The skin on my left hand is in tatters and has been for a few months now. I struggle with eczema — just on my hands for some reason — and it can be seriously painful, not to mention embarrassing and ugly. It popped up a few years ago and I can’t quite get it under control. I’ll get one hand sorted out and then the dreaded itch and redness will start on the other. Emotional stress doesn’t help the situation (some suggest stress is the actual cause), nor does constantly having my hands in water (I have an eight-year-old with special needs, so do the math on that one). I lotion, I oil, I massage, I look for remedy after remedy, and I still cringe at the way the split open places feel — my skin literally comes apart — as I try to function through it. I’ll button my son’s pants and discover my finger is bleeding a minute later. I should buy stock in bandaids. Okay, enough description ’cause I know it’s gross. The cycle of disintegration and healing is frustrating for me, but I’ve sort of gotten used to it and try to be patient with my body’s vulnerability, trusting that it will eventually heal itself if I give it as much outside help as possible and that I’ll get a respite before the next episode. We can get used to almost anything, can’t we?
Words related to healing fly around freely these days. You know them — self-care, restore, rejuvenate, cleanse, detox — they’re part of an industry. And I’m all for that, save for the wear and tear on my ears from the overuse of such terms and the resulting emptiness that can sometimes inhabit them from that careless employment. Sacred acts such as taking care of ourselves deserve more than pop culture faddishness, but I am heartened by the turn of attention toward the need for slowing down, taking a minute, and nurturing ourselves so that we have something to give others and understanding that if we don’t do that we have zero to offer, or at least only a stockpile of resentment for our own over-extension.
If you’re bleeding, put the bandaid on before you ruin everything.
For me, I have to remember to make time to pick up a needle and thread to work on whatever project I’ve got going (the accompanying photo for this post is one of my headboard — specifically chosen so that I can embroider words on it. I went so far as to put those good ones from the genius Louise Bourgeois there to remind me). To spend some time reading and being quiet and not paying attention to the chirp of a device. To take ten minutes for a cup of tea and truly engaged conversation. To good god almighty go to bed and get some sleep.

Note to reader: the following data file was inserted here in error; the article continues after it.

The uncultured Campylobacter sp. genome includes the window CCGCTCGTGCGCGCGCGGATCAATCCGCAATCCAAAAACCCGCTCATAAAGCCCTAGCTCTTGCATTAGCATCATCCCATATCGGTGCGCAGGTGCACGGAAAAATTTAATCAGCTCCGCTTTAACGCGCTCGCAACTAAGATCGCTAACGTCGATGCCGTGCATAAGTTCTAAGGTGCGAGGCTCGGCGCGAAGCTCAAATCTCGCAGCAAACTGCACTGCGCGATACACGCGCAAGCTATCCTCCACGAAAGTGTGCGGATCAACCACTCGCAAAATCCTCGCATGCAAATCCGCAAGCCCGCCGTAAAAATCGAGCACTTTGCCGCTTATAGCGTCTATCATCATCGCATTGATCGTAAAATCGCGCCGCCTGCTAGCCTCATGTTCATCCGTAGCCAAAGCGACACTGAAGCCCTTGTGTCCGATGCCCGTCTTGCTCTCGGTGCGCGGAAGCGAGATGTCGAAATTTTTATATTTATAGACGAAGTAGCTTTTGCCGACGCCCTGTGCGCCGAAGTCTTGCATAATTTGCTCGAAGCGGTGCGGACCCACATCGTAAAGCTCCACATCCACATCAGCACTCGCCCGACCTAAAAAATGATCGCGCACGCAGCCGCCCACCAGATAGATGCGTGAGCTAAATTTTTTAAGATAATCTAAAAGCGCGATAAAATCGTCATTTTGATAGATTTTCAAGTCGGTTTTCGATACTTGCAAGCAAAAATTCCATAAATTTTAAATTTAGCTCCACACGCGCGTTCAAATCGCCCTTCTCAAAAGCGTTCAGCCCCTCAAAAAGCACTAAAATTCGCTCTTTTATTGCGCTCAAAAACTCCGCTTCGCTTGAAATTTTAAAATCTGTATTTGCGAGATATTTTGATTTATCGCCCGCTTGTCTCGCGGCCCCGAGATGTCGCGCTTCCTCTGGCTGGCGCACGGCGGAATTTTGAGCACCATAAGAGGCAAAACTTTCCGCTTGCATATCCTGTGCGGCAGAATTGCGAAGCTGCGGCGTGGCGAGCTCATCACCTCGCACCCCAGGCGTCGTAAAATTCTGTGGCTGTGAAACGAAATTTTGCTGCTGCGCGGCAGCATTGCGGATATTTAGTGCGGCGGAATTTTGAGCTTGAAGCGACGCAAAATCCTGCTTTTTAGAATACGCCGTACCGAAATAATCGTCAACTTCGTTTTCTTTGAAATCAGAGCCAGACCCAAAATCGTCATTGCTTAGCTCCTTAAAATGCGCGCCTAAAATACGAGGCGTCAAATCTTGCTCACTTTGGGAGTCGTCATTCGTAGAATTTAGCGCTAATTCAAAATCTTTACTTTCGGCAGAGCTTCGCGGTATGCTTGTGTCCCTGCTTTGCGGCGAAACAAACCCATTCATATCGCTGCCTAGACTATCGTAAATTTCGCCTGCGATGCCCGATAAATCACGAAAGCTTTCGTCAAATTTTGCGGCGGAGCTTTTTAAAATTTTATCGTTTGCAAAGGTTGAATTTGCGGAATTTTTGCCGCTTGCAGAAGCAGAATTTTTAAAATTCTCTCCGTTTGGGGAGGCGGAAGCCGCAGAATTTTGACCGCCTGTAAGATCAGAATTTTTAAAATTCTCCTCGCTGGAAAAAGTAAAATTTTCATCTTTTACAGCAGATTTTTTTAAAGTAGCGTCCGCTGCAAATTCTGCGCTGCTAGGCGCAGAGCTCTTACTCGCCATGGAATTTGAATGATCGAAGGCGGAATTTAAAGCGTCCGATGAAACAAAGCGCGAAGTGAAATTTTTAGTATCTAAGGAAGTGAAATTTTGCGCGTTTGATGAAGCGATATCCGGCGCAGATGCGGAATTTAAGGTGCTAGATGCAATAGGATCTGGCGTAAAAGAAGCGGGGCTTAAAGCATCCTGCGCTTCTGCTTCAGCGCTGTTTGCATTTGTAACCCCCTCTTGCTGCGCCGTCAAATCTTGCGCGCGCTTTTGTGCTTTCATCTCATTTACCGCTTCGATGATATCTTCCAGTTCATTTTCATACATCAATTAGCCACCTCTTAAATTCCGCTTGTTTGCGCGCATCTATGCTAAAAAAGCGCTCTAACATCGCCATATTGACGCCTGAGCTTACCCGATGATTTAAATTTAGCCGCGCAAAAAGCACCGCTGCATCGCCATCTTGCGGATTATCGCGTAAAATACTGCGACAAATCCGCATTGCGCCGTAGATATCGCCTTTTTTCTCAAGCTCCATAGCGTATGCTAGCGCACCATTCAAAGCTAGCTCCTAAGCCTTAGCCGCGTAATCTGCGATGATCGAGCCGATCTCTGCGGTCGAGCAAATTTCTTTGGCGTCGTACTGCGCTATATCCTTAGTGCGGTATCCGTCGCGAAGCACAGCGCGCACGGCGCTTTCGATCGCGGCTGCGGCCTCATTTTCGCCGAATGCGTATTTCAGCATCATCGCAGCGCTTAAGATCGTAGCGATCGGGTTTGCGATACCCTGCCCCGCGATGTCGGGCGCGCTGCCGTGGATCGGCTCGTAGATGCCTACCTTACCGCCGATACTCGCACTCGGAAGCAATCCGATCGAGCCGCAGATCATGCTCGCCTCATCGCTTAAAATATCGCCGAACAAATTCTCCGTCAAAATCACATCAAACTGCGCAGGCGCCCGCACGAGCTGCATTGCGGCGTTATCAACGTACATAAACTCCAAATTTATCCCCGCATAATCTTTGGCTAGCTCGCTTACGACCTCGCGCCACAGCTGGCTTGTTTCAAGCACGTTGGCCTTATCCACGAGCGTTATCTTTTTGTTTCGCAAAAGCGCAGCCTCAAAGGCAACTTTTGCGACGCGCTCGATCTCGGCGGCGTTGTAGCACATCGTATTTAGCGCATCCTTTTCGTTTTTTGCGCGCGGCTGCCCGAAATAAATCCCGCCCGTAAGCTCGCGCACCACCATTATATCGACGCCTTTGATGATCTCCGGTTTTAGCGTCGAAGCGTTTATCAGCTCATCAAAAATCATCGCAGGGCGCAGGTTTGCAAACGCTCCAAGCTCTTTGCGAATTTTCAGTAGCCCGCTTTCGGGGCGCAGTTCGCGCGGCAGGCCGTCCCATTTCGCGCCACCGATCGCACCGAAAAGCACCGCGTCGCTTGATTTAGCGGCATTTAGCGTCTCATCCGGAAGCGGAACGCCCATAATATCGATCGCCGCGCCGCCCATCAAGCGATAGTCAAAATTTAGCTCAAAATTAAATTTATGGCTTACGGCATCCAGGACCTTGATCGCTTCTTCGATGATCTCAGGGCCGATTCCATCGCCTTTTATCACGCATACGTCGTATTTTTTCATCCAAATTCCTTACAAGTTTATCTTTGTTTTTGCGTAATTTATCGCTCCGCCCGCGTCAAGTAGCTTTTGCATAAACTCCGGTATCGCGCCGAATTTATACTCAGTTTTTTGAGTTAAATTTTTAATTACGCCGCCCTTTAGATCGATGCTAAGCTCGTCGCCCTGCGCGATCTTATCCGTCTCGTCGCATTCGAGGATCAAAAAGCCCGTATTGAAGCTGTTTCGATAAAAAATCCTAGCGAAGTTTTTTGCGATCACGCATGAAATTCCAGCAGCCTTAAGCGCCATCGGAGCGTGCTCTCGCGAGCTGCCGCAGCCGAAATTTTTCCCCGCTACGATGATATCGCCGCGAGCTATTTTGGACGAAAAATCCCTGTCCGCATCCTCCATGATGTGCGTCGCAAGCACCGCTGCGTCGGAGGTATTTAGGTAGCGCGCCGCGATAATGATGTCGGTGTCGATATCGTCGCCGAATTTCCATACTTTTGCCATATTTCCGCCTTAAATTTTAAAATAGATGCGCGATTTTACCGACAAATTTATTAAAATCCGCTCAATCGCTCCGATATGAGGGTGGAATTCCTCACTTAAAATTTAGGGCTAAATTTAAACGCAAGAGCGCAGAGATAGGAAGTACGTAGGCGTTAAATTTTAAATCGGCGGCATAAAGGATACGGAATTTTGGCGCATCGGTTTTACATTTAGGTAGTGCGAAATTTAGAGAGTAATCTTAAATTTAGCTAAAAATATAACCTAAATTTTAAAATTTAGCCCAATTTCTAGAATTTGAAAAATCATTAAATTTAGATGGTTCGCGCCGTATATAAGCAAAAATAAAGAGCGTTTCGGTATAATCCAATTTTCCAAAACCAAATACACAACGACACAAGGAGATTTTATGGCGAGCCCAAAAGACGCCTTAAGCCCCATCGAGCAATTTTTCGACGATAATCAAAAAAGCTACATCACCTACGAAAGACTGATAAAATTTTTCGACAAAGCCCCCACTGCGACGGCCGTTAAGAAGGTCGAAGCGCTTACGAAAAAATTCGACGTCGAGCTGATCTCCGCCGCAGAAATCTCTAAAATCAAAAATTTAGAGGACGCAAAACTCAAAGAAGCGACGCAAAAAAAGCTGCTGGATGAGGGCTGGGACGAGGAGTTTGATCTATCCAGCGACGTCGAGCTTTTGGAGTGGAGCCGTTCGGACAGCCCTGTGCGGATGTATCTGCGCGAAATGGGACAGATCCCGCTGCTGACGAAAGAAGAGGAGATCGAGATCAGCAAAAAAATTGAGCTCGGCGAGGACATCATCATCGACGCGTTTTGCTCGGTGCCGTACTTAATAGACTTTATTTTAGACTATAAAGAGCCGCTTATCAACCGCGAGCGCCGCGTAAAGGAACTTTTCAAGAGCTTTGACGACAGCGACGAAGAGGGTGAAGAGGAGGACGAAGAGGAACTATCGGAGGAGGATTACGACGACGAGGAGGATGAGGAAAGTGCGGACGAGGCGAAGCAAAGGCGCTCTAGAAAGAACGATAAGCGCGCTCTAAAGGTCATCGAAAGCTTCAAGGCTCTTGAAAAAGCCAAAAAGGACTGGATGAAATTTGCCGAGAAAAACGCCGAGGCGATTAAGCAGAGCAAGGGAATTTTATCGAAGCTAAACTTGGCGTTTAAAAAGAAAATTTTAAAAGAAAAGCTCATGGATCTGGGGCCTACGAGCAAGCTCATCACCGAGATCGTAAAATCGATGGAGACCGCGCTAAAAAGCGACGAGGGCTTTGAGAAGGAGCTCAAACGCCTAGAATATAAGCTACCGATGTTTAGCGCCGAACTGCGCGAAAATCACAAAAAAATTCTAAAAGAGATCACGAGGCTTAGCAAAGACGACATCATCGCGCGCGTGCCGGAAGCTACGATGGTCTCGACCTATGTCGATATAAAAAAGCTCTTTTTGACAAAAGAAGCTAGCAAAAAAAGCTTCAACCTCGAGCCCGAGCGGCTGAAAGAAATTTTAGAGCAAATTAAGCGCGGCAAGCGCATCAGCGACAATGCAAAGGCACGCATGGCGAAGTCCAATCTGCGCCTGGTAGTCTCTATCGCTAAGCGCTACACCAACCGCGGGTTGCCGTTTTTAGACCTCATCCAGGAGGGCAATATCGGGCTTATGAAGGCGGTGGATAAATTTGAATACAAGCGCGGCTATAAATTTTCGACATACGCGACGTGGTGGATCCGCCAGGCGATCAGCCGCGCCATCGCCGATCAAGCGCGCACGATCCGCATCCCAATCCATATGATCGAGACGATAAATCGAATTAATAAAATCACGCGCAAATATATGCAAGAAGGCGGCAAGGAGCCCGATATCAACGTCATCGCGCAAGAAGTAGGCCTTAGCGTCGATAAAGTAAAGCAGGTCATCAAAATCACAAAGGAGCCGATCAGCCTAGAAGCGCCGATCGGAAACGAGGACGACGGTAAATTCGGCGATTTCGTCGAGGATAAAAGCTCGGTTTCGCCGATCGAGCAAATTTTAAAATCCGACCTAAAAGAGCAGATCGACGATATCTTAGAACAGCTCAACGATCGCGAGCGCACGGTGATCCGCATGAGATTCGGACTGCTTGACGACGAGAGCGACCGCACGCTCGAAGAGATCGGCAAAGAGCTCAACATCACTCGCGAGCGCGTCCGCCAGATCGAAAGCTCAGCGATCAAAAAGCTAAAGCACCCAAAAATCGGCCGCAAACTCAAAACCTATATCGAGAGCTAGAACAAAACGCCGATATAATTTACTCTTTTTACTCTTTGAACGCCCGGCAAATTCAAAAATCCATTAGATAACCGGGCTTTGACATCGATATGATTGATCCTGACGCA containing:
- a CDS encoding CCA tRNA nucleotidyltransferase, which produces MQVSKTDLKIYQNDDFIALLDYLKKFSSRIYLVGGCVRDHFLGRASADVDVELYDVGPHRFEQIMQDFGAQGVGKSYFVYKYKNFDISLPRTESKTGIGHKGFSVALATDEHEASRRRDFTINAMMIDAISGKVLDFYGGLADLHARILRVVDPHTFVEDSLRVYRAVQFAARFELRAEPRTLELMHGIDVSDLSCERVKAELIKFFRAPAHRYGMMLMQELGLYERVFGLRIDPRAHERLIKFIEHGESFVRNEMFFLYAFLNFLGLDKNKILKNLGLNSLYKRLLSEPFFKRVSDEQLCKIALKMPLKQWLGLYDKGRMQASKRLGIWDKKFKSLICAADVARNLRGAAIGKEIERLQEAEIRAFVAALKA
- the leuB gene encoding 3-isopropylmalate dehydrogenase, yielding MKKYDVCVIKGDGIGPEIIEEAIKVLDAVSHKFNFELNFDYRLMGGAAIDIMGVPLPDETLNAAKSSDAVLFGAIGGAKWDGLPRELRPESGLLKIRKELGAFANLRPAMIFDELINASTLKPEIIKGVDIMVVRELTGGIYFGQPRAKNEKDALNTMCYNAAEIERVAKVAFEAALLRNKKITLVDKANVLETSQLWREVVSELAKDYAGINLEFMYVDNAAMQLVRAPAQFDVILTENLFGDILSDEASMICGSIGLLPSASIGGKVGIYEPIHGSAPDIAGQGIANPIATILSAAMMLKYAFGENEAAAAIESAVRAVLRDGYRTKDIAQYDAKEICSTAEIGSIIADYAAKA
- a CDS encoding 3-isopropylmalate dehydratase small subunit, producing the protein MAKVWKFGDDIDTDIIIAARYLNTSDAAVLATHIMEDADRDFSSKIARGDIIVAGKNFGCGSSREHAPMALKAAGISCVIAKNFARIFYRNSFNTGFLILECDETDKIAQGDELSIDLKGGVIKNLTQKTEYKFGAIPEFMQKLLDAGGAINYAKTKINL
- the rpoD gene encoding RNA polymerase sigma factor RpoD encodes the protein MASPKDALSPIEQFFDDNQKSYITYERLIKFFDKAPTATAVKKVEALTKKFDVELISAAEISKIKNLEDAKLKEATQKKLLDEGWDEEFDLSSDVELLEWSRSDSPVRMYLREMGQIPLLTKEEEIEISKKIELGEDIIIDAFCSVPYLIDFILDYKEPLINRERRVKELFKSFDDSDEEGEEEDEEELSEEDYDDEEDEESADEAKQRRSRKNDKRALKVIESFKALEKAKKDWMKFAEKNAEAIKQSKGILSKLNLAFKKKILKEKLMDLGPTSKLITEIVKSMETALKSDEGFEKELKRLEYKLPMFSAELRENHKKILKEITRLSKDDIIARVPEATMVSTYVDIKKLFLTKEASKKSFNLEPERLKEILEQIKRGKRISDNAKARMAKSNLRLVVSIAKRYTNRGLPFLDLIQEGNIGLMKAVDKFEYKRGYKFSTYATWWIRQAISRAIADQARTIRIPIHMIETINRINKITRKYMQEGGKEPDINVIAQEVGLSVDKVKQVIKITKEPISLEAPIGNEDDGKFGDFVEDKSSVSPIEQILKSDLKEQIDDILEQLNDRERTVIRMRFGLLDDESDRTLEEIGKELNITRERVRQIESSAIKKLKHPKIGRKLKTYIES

I wrote this down this morning: “My heart is always in a state of repair.” And it struck me as quite possibly the most factual sentence that has ever come out of me. Aren’t we all always healing something? We arrive home from having been out in the world and we need a minute — we sit down, exhale, and begin the process from recovering from whatever assault we experienced outside of our nests so we can go do it again. We lick our wounds from an argument or unsuccessful interaction with our mates, we get over it, so we can do it again. We say a prayer when we watch other kids stare at ours when they notice he acts differently from the way that they do, wipe our tears before he sees, and tell ourselves we are strong enough to get not only him but our own souls through it meanwhile hoping that his heart won’t need as much mending as ours does. We’re constantly returning to our corners so we can get back in the ring.
Sometimes it feels like everything requires a deep breath.
And it might. But that realization brings a smile to my face. Writing down that my heart is always repairing itself gives me a lot of hope, because I’m incredibly grateful that it can do such a thing and that it knows how to do its own work given the opportunity. Human beings are incredible. We try, and we try, and we keep trying. It’s a beautiful thing to watch even in, and sometimes mostly in, the smallest gestures. We get up each day, if we’re lucky, and we try. We repair what is broken. We lotion, we oil, we massage, we look for remedy after remedy and sometimes yes we still get broken open in our vulnerable spots. But because we can repair, we can hope. And hope is the single most important resource our oh so resilient souls give us.
Happy Monday, Y’all.